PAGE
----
Reduce Dark Spots and Melasma with Dermaceutic Spot Peel

What is Melasma? Well, it is irregular tan, light brown, or bluish-gray facial skin discolorations that normally appear on your cheeks, forehead, upper lip and chin, in women between the ages of 20 and 50 years old.  Truth-be told, Melasma and dark spots can tarnish a rather beautiful face. If you are experiencing Melasma and/or dark facial spots, a Dermaceutic Spot Peel may be the answer you have been praying for. In fact, this peel can significantly reduce dark pigmentation marks, post-inflammatory pigmentation, and pregnancy masks.

If you do not feel that laser resurfacing is the right cosmetic procedure for you, the Dermaceutic Spot Peel may give you the results you are seeking. It is important to note that this peel can be used with other cosmetic treatments (i.e. intense pulsed light treatments). If you are wondering how a Dermaceutic Spot Peel can reduce your dark spots and Melasma – you have come to the right place. This article will answer all of your questions, regarding the benefits of this life-changing cosmetic treatment.

Commonly asked questions:

What Benefits are Associated with Dermaceutic Spot Peel?

A Dermaceutic Spot Peel is a painless, uncomplicated procedure that rejuvenates your skin, leaving behind dull, aged and blemished skin in favor of healthy, youthful, vibrant, “glowing” skin. You will notice a significant improvement in your dark spots and skin discolorations after a Dermaceutic Spot Peel treatment. One of the best benefits associated with this peel is that it does not use energy sources (i.e. lasers) to improve the appearance and condition of your skin.

Am I a Good Candidate for This Treatment?

A good candidate for a Dermaceutic Spot Peel is one who has pigmentation spots, Melasma and/or pregnancy-based dark spots. This treatment is also beneficial for those who suffer from post-inflammatory pigmentation and/or actinic Keratoses (i.e. precancerous skin spots). Avoid this this peel if you are pregnant/breastfeeding and/or hypersensitive/allergic to the peel’s ingredients. Moreover, exercise caution if you have recently undertaken hair removal, microdermabrasion and/or tanning. Dermaceutic Spot Peels are not recommended for those with low immune systems or chronic, inflammatory autoimmune diseases (i.e. lupus, Rheumatoid arthritis, multiple sclerosis, Crohn’s disease, etc.).

When is an Ideal Time to Have This Spot Peel?

The best time to have a Dermaceutic Spot Peel, a de-pigmentation treatment, is when your exposure to the sun is limited. In other words, it is safest and most beneficial to have this procedure during the fall or winter months, although you may also benefit from this procedure during the spring months, depending on your location and the weather.

How Should I Prepare for the Dermaceutic Spot Peel?

Approximately two weeks (14 days) before your schedule peel, you will need to begin an at-home personal care treatment. This will aid in de-pigmentation and help you receive maximum results.

Listed below is an example of an at-home personal care schedule: 

During the mornings and evenings – cleanse your skin with foam and rinse it thoroughly with warm water.

During the mornings – apply Serum 25 (i.e. vitamin-based moisturizer) on your face, especially around your eyes.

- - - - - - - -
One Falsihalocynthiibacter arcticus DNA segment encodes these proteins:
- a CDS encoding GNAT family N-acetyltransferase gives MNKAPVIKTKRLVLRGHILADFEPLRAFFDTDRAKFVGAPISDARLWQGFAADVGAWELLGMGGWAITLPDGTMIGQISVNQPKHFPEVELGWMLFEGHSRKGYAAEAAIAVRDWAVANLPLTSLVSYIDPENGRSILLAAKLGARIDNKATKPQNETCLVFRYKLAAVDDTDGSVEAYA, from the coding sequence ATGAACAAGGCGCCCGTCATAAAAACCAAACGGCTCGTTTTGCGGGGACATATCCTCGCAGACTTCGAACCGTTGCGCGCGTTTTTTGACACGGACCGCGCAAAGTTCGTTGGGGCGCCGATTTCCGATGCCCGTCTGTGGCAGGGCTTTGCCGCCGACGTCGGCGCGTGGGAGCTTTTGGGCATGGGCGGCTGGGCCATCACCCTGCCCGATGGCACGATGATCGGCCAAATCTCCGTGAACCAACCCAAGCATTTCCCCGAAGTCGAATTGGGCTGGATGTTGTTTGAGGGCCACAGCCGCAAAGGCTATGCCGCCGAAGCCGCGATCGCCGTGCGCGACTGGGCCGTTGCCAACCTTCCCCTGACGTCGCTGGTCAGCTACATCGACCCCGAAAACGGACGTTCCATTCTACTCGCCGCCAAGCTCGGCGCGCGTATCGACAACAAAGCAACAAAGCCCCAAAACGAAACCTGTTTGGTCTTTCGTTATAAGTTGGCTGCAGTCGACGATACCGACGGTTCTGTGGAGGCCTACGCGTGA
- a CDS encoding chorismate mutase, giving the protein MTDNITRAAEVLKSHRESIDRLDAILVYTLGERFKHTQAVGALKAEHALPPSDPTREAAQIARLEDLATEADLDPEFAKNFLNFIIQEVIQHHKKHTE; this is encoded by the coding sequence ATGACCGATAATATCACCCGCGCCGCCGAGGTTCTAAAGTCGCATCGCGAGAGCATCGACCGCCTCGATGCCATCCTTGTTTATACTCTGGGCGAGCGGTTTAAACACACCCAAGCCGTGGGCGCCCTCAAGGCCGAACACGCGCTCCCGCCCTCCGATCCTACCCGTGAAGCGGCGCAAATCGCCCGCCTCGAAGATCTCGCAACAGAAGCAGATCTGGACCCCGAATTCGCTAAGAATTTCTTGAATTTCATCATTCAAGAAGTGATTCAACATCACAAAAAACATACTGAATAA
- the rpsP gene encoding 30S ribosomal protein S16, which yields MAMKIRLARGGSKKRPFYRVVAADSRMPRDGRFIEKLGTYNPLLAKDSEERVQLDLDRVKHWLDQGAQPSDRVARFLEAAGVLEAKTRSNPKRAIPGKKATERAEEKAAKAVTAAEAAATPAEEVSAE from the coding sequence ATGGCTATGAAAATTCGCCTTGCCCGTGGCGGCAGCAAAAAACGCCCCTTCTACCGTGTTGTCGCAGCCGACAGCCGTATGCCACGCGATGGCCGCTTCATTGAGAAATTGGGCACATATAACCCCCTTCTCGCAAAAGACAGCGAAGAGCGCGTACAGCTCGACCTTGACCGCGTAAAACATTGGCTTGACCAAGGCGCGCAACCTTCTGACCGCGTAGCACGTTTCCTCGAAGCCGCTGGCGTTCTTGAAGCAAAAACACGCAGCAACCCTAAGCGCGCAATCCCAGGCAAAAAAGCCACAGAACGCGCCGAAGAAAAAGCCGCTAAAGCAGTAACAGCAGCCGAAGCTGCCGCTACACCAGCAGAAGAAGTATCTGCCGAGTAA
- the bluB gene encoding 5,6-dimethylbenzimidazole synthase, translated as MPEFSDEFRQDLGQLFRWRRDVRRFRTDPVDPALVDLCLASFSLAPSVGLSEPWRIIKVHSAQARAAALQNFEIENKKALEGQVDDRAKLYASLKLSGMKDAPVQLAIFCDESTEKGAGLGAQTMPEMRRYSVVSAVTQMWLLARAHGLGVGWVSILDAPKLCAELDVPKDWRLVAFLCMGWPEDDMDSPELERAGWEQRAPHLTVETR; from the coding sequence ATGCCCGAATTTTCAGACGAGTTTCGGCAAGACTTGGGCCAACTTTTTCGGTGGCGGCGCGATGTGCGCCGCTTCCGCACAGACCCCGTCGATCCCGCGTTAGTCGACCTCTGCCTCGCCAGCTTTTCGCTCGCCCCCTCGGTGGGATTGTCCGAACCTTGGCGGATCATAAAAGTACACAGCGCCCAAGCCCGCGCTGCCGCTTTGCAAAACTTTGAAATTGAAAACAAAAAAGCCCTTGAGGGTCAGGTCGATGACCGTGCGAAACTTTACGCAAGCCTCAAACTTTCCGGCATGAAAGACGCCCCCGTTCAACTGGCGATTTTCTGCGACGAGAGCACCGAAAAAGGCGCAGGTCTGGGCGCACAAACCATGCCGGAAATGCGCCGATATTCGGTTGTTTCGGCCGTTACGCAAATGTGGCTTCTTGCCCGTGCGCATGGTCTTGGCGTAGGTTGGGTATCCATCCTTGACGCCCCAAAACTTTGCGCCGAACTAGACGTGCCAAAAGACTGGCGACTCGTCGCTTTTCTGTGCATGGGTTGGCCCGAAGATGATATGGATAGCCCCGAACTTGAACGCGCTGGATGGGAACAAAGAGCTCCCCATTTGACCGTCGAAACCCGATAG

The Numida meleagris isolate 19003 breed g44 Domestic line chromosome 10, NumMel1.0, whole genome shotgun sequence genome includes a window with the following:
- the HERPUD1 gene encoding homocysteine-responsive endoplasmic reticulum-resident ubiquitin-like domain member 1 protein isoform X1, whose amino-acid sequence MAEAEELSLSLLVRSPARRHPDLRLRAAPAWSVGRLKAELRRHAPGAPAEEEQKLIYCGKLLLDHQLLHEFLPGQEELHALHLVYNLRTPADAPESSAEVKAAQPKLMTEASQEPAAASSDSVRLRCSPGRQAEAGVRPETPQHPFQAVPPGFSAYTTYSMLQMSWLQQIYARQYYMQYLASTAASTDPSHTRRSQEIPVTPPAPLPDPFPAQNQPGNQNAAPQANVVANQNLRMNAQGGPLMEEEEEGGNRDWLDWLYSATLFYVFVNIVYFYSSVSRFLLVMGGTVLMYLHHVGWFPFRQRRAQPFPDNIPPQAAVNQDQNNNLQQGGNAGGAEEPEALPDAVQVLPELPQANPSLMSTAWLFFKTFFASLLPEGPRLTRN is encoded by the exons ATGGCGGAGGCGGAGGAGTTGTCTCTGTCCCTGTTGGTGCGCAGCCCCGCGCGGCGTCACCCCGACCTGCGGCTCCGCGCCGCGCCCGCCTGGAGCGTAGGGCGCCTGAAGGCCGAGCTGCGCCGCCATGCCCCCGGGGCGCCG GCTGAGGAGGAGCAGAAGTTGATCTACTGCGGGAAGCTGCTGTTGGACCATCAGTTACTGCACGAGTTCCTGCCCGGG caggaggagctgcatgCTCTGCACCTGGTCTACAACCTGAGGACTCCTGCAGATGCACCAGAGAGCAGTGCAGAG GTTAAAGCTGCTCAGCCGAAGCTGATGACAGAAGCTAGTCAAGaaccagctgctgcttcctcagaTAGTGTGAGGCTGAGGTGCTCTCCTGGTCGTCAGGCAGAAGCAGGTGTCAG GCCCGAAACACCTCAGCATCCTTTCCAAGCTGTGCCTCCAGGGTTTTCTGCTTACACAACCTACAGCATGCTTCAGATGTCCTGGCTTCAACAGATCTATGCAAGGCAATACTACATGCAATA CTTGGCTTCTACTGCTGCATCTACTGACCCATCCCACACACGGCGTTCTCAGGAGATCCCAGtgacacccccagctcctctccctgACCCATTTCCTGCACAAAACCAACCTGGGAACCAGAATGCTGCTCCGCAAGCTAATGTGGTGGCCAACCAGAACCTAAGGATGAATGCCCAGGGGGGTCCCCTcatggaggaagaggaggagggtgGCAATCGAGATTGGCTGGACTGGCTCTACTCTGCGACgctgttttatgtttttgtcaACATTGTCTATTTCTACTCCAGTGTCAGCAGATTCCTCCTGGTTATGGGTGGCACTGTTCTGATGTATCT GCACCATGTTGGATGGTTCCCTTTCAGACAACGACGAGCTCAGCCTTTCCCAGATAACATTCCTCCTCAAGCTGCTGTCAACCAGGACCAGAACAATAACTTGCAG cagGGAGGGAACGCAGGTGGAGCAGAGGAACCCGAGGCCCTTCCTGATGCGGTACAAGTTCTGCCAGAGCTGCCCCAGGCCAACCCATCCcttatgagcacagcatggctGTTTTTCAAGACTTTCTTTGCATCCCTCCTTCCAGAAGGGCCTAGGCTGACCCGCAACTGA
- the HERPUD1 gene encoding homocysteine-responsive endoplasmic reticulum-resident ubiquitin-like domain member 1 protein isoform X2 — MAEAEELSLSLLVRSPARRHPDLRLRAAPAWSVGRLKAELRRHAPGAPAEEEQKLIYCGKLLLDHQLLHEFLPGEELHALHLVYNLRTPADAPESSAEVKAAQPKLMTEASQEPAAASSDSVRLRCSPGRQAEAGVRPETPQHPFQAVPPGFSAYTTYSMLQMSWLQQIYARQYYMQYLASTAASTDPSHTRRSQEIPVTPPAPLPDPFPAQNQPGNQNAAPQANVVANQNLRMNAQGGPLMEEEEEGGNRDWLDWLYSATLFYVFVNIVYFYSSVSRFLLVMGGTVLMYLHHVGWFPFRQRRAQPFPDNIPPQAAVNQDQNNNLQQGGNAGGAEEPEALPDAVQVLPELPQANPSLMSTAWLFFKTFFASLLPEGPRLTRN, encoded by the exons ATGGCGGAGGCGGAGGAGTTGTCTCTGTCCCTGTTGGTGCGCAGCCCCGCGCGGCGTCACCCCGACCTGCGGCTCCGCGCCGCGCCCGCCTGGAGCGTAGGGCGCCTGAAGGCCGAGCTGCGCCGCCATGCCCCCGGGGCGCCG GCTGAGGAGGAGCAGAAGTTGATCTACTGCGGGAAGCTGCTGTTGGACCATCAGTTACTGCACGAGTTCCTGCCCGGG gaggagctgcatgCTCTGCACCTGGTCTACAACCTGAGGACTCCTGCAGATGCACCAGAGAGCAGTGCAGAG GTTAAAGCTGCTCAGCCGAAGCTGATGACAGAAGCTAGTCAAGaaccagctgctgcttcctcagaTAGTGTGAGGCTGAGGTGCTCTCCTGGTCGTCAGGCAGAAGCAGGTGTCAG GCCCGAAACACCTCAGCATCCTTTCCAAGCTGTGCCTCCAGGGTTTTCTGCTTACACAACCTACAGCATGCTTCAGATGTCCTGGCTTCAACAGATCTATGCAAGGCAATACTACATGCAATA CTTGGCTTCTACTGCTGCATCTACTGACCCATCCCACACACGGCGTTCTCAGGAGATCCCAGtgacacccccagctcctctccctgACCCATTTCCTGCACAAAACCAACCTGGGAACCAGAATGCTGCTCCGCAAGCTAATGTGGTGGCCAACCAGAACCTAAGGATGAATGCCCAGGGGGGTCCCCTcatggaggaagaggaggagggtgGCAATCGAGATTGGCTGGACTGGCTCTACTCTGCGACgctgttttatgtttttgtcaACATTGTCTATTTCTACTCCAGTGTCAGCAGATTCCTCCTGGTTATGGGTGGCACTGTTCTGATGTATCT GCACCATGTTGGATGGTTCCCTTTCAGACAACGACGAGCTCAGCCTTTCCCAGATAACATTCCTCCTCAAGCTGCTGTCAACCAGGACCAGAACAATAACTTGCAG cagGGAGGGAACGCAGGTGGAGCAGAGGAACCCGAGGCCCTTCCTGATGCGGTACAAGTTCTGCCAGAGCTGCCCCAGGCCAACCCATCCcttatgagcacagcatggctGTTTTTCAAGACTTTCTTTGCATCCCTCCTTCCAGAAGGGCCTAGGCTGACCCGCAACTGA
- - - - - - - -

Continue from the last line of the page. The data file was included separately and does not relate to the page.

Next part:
During the evenings – apply a light Ceutic (i.e. a nourishing cream) to your face and neck.

What Should I Expect on the Day of My Treatment?

Well, before arriving to your scheduled peel appointment, make sure your skin has been washed with a prescribed or suggested pre-peel foam cleanser. Once you arrive at your appointment, your dermatologist, plastic surgeon, nurse, or licensed esthetician will apply the peel to your skin, several times. Although the peel is applied to your entire face, the treatment is targeted towards the most pigmented areas. It is important to note that the peel will stay on your face for at least 8 hours, so you will be sent home wearing the peel. The peel is not visible, so you and others will not be able to see it.

Your medical provider will most likely suggest that you apply the K Ceutic (vitamin K-infused moisturizer to your skin several times a day to accelerate the healing process. After the fifth day, you will also begin using a spot cream (mornings and evenings) on the pigmented areas of your skin. Continue the K Ceutic treatments (for sun protection) for at least another month or two. It is imperative that you avoid sun exposure and UV light for at least 6 to 8 weeks, following the treatment. It should also be noted that if you are having a medium-strength Dermaceutic Spot Peel, you will more than likely experience mild redness, burning and itching (similar to a sunburn)  immediately following the treatment. The discomfort may last several days, followed by skin peeling. It is best that you limit your activities, if possible, until you feel more like your “old self.”

How Should I Care for My Skin Following the Peel?

Your medical provider will instruct you on how to care for your skin, following the Dermaceutic Spot Peel. Your aftercare treatment plan will be tailored to your needs.  To receive optimal results, you will need to combine a professional peel with an at-home personal care protocol.  In other words, you will need to wash your face with a cleansing foam, apply K Ceutic (once the peeling has started to initiate healing), and spot cream (to lighten pigmented spots). In addition, you will need to also apply HyalCeutic cream (a moisturizer that helps hydrate and repair your skin) to your skin mornings and evenings for maximum results.

References:

Dermaceutic Laboratoire. (2014). Dermaceutic spot peel. Retrieved from             http://www.dermaceutic.com/en/professional-products/spot-peel.html#why-spot-peel

Precision MD. (2014). Dermaceutic. Retrieved from             http://www.precisionmdskin.com/dermaceutic

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